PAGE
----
I think my response to the previous question largely covers this. I will add that we need to be cautious with “objective” assessments like these ones as they do not, and cannot, completely reflect realities on the ground. Overall, I think it’s prudent to take a middle stance between two extreme positions: the inevitable collapse of Russia’s economy and, vice versa, the infinite strength of its regime.
Q. What was the driving force behind the Russian invasion of Ukraine? What was the political advantage Putin and the Russian elites envisioned when they ordered the aggression? Do you think they overestimated its benefits?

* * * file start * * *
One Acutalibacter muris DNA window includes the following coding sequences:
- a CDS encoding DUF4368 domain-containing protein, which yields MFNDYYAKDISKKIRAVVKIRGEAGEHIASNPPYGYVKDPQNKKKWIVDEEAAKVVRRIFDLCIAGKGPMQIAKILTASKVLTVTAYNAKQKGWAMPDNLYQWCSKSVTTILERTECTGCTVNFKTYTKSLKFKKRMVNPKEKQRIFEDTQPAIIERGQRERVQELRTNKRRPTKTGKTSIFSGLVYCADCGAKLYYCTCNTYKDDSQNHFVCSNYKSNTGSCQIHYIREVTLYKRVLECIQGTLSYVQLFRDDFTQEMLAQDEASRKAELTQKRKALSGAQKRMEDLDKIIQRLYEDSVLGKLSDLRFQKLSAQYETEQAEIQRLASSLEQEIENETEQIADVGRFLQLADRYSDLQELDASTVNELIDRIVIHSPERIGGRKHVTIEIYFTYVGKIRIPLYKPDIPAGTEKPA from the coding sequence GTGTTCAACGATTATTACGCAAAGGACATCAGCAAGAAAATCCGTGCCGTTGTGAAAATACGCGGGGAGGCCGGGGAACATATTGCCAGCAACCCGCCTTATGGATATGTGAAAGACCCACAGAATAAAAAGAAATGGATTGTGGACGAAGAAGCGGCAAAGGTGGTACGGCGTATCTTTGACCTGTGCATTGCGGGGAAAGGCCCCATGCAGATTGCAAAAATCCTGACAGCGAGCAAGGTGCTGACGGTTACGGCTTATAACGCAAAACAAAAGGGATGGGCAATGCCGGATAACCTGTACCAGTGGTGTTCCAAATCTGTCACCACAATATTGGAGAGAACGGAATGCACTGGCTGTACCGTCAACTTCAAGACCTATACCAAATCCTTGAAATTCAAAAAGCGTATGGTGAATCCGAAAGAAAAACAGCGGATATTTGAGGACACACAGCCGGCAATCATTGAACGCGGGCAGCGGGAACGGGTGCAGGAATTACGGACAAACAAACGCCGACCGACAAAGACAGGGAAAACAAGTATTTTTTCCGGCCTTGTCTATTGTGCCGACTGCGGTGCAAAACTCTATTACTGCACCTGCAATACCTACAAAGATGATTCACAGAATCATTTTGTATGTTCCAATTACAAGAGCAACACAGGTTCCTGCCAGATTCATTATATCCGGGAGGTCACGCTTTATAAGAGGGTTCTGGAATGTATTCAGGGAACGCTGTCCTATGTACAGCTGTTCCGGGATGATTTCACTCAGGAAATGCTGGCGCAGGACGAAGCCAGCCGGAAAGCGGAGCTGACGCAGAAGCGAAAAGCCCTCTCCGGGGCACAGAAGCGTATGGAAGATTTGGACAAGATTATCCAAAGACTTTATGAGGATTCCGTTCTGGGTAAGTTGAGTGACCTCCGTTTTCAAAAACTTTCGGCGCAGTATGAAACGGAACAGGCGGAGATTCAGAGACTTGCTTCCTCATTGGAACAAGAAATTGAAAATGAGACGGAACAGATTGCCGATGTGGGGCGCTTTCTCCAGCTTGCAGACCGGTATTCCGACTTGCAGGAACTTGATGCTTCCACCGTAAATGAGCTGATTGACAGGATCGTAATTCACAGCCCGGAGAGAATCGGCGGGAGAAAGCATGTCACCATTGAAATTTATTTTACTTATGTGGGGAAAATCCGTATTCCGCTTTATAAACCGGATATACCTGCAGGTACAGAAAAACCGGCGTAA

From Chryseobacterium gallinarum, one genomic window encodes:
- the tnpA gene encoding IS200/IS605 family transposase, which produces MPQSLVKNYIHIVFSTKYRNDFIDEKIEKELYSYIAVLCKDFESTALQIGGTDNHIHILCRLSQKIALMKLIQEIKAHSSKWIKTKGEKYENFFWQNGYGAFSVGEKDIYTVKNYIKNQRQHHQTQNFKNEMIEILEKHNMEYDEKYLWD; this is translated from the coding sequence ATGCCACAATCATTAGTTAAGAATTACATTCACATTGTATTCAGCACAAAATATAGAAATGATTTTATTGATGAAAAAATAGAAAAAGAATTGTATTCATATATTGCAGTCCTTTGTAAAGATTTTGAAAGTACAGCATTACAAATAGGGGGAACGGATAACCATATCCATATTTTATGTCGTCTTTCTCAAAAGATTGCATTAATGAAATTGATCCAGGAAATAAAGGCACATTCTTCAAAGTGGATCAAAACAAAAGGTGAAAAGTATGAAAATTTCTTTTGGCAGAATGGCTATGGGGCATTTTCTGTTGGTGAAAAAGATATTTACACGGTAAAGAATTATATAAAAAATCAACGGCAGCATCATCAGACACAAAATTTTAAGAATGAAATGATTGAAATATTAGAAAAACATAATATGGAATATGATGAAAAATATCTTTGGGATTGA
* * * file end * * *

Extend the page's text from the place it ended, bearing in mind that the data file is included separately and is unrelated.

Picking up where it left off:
In the question of the driving force behind the invasion, I have tried to cover it elsewhere for the Indian audience, so I will largely and briefly repeat myself. I have also already touched upon this in the previous questions. The main reason for the invasion is Russia’s aggressive imperialism. In fact, Putin has been quite explicit about this, comparing himself to the Russian historic figures like Peter the Great and Catherine the Great who “collected lands.” His pseudo-historical essay on the eve of the invasion makes it abundantly clear that Putin, in the good old KGB tradition, is paranoid about the so-called “project Anti-Russia.” This, in his erroneous view, justifies bullying its sovereign and peaceful neighbours.